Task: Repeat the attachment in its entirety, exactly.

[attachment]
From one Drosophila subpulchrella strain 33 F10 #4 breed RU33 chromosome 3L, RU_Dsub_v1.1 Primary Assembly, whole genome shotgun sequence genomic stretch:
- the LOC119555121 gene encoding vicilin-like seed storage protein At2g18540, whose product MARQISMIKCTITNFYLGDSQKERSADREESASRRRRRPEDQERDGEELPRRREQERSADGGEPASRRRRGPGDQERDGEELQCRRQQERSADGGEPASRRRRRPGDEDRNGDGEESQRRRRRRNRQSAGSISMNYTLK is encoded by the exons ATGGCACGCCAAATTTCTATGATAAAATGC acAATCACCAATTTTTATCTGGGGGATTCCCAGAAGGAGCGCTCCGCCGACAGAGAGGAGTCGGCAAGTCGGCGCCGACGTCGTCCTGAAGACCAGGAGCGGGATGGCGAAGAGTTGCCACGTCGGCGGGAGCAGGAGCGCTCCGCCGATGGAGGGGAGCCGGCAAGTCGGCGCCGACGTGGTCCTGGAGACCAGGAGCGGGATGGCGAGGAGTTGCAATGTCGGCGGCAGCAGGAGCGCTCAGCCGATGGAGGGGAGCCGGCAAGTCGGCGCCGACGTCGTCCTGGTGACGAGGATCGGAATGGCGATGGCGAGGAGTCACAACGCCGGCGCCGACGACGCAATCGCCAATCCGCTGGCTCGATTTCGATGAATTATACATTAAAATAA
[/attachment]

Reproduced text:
From one Drosophila subpulchrella strain 33 F10 #4 breed RU33 chromosome 3L, RU_Dsub_v1.1 Primary Assembly, whole genome shotgun sequence genomic stretch:
- the LOC119555121 gene encoding vicilin-like seed storage protein At2g18540, whose product MARQISMIKCTITNFYLGDSQKERSADREESASRRRRRPEDQERDGEELPRRREQERSADGGEPASRRRRGPGDQERDGEELQCRRQQERSADGGEPASRRRRRPGDEDRNGDGEESQRRRRRRNRQSAGSISMNYTLK is encoded by the exons ATGGCACGCCAAATTTCTATGATAAAATGC acAATCACCAATTTTTATCTGGGGGATTCCCAGAAGGAGCGCTCCGCCGACAGAGAGGAGTCGGCAAGTCGGCGCCGACGTCGTCCTGAAGACCAGGAGCGGGATGGCGAAGAGTTGCCACGTCGGCGGGAGCAGGAGCGCTCCGCCGATGGAGGGGAGCCGGCAAGTCGGCGCCGACGTGGTCCTGGAGACCAGGAGCGGGATGGCGAGGAGTTGCAATGTCGGCGGCAGCAGGAGCGCTCAGCCGATGGAGGGGAGCCGGCAAGTCGGCGCCGACGTCGTCCTGGTGACGAGGATCGGAATGGCGATGGCGAGGAGTCACAACGCCGGCGCCGACGACGCAATCGCCAATCCGCTGGCTCGATTTCGATGAATTATACATTAAAATAA